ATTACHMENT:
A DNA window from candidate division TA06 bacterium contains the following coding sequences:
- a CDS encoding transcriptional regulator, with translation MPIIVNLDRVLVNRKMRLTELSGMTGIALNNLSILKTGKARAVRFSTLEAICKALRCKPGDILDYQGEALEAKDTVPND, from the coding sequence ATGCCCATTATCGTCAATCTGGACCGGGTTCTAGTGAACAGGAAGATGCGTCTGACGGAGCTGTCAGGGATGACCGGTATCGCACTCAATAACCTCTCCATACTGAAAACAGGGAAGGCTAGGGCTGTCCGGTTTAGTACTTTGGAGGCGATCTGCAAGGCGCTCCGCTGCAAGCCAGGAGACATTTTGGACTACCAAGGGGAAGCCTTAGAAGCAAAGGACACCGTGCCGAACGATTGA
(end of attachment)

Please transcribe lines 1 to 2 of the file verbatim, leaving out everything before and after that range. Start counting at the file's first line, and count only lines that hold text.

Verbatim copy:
A DNA window from candidate division TA06 bacterium contains the following coding sequences:
- a CDS encoding transcriptional regulator, with translation MPIIVNLDRVLVNRKMRLTELSGMTGIALNNLSILKTGKARAVRFSTLEAICKALRCKPGDILDYQGEALEAKDTVPND, from the coding sequence ATGCCCATTATCGTCAATCTGGACCGGGTTCTAGTGAACAGGAAGATGCGTCTGACGGAGCTGTCAGGGATGACCGGTATCGCACTCAATAACCTCTCCATACTGAAAACAGGGAAGGCTAGGGCTGTCCGGTTTAGTACTTTGGAGGCGATCTGCAAGGCGCTCCGCTGCAAGCCAGGAGACATTTTGGACTACCAAGGGGAAGCCTTAGAAGCAAAGGACACCGTGCCGAACGATTGA